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Shelter Scrambles To Find Housing For Families By Deadline

The Road Home Shelter in Salt Lake City signed a contract with the state to move every family out of the facility by July 15th or lose funding. Now, the pressure is on to find low-income housing.

Here at The Road Home, 13-year-old Johnathon Whaley rides the big yellow cart he and his mom are using to move their belongings out of the private room they’ve lived in for about eight months. Lorie Tonge and her son have a new one-bedroom apartment-just down the street.

I'm feeling uplifted, knowing that I never gave up.- Lorie Tonge

"I'm feeling uplifted knowing that I never gave up," Tonge says.

After a surgery in 2015, Tonge says she could no longer work and was evicted. She’s since relied on her strong faith and self-reliance to get her through the difficulty of living in a homeless shelter. 

“If we were insulted or saw anything horrible, I made sure that it didn’t make me depressed or anything, so I just kept going,” she says.

Safety is one reason state policy makers decided that families should move out of the shelter, which is set to close in June of 2019. Three new, smaller shelters will replace it. The Road Home got some state funding in May to jumpstart housing efforts. Fifteen families at the shelter right now need a place to go. Michelle Flynn is associate director of programs at The Road Home. She says a few landlords have come forward with units, but rents are competitive.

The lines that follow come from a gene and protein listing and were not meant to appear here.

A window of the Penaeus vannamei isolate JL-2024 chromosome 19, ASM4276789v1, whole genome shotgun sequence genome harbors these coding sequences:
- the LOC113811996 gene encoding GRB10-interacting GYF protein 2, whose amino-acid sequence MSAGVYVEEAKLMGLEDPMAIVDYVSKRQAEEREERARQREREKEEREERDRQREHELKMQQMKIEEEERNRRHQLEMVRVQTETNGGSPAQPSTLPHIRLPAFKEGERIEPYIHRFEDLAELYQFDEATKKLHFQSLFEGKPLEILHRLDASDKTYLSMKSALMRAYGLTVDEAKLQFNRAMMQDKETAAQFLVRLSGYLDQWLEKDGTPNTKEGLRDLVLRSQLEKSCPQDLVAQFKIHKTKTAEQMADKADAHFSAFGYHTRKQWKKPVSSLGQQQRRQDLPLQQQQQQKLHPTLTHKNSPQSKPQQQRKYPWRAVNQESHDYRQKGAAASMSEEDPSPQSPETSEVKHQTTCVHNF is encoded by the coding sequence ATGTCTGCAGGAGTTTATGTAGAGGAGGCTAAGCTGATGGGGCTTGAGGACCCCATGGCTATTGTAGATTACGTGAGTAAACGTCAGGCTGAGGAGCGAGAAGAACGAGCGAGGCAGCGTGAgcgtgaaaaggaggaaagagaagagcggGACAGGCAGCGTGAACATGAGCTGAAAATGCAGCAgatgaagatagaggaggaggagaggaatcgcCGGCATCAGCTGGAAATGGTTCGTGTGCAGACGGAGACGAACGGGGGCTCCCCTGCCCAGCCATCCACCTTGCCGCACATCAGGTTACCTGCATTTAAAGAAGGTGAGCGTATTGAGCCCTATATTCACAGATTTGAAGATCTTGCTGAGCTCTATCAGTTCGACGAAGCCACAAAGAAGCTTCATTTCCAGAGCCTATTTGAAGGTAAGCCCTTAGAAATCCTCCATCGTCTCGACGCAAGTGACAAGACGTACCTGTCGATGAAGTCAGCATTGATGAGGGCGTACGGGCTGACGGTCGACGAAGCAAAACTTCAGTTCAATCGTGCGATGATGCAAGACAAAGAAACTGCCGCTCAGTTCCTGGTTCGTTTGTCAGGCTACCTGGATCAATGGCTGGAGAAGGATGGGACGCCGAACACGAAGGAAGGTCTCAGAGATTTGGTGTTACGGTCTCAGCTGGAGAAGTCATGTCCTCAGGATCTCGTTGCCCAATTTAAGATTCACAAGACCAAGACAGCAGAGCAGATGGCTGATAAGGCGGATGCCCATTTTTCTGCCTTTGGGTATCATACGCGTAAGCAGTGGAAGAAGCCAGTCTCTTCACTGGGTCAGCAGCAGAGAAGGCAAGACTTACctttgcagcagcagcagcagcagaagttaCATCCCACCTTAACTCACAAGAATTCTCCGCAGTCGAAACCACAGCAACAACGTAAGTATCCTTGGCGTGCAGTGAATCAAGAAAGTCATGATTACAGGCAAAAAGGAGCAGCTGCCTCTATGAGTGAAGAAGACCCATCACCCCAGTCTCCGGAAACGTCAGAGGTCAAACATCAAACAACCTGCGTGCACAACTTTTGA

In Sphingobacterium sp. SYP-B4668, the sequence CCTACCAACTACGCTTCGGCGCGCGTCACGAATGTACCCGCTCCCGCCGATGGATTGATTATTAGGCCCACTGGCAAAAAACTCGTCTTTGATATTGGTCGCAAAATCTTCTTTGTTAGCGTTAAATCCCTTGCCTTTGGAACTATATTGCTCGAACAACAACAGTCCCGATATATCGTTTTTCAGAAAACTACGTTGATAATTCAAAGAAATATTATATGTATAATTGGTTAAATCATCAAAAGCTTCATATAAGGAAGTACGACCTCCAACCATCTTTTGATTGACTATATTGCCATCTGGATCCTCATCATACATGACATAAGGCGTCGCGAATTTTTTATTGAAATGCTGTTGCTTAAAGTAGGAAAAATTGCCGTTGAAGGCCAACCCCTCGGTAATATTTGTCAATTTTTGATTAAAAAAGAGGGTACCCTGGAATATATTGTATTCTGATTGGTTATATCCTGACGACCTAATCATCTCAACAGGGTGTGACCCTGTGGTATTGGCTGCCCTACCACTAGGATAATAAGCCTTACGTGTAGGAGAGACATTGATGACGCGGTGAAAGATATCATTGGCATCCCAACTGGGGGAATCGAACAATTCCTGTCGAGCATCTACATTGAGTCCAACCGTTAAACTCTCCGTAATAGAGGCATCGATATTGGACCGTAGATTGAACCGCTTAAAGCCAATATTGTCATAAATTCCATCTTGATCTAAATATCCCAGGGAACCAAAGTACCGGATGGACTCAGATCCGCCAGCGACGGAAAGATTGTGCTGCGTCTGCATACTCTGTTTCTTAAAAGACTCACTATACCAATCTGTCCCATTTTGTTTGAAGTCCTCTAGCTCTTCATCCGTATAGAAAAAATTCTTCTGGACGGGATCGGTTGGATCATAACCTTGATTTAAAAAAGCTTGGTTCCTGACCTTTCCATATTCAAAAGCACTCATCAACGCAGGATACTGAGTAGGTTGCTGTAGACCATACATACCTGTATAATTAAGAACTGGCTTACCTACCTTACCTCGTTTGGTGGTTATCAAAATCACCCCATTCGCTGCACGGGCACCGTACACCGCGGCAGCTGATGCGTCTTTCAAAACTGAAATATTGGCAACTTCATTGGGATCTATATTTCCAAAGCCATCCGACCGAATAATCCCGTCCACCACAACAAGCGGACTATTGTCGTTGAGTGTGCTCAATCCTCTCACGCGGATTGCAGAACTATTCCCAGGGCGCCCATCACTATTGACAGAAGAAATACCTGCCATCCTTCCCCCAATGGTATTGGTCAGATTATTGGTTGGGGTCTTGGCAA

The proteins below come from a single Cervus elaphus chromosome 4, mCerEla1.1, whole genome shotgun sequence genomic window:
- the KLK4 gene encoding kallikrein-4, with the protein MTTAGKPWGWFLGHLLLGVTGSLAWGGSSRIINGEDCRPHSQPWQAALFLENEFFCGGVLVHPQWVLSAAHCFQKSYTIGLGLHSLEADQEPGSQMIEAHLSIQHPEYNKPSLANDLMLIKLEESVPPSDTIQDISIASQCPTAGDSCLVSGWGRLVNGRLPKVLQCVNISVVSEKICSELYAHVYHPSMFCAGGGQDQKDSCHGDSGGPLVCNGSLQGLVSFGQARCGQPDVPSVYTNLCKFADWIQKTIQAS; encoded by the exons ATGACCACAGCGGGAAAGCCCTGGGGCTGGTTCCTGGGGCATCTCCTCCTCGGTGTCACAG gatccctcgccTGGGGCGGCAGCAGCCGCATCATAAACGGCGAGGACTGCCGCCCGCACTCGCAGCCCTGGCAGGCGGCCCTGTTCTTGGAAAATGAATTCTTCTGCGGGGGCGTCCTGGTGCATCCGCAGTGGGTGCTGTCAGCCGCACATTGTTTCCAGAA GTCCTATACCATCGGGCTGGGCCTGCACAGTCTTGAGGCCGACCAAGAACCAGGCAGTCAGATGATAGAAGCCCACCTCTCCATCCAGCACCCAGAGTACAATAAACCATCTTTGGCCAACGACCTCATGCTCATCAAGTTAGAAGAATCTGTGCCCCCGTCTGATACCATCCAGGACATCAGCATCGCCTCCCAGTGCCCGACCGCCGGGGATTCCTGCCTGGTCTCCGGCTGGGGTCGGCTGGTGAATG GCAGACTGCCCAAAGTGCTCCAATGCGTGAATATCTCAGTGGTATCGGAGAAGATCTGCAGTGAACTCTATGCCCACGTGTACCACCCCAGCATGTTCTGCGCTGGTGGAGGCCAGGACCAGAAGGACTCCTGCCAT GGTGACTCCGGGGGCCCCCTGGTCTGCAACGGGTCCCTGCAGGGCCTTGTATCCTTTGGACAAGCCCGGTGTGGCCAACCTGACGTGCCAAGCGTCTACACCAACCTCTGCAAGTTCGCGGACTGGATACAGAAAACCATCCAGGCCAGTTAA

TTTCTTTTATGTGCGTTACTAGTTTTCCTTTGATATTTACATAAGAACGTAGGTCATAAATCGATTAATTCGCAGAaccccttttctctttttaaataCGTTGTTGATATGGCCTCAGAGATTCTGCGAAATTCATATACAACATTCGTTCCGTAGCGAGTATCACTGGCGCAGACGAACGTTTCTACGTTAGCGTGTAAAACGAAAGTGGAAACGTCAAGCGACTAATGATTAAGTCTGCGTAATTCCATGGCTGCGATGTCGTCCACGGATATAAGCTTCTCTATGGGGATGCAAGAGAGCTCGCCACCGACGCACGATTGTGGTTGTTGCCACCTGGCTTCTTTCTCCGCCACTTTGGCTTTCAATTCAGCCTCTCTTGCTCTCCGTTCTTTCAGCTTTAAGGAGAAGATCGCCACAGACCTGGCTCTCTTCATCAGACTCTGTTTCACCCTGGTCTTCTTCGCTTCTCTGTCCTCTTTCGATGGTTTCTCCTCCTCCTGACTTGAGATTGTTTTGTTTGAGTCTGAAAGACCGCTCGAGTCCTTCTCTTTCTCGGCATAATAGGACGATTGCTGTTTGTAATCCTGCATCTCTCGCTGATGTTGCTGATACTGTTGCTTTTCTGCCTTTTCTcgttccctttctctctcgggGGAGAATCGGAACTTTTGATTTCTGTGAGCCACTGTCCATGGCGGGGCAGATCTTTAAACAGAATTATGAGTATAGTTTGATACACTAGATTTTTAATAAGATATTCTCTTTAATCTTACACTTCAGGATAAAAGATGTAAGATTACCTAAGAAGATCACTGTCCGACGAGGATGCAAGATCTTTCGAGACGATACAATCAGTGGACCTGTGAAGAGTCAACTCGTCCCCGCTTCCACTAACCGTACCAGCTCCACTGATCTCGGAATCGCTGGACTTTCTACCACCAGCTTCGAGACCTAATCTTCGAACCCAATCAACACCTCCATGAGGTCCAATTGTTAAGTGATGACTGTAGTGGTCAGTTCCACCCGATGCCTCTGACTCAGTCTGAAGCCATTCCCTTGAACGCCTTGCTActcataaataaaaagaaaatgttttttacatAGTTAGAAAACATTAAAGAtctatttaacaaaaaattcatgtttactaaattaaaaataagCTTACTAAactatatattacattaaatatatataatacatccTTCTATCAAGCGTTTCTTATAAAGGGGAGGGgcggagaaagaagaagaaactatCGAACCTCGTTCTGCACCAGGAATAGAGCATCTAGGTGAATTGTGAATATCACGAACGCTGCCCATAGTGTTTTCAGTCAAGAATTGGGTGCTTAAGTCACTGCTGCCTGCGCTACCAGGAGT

“Our staff, our housing locators, our case managers, our shelter staff are working tirelessly, long hours, right alongside those families who are also working tirelessly,” Flynn says.

But the flow of families into the shelter isn’t stopping, Flynn says. On average, 50 new families seek emergency shelter at The Road Home each month. She has some confidence that the city, county and state officials are stepping up to deal with the affordable housing gap.

“Our challenge is getting that gap filled in the economy that we have now with the potential of further cuts on the national level for housing and urban development,” Flynn says. “These are all things that we have to watch.”

Families who don’t immediately find housing will be taken to the family shelter in Midvale or given hotel vouchers if that shelter is full.  

Whittney Evans grew up southern Ohio and has worked in public radio since 2005. She has a communications degree from Morehead State University in Morehead, Kentucky, where she learned the ropes of reporting, producing and hosting. Whittney moved to Utah in 2009 where she became a reporter, producer and morning host at KCPW. Her reporting ranges from the hyper-local issues affecting Salt Lake City residents, to state-wide issues of national interest. Outside of work, she enjoys playing the guitar and getting to know the breathtaking landscape of the Mountain West.
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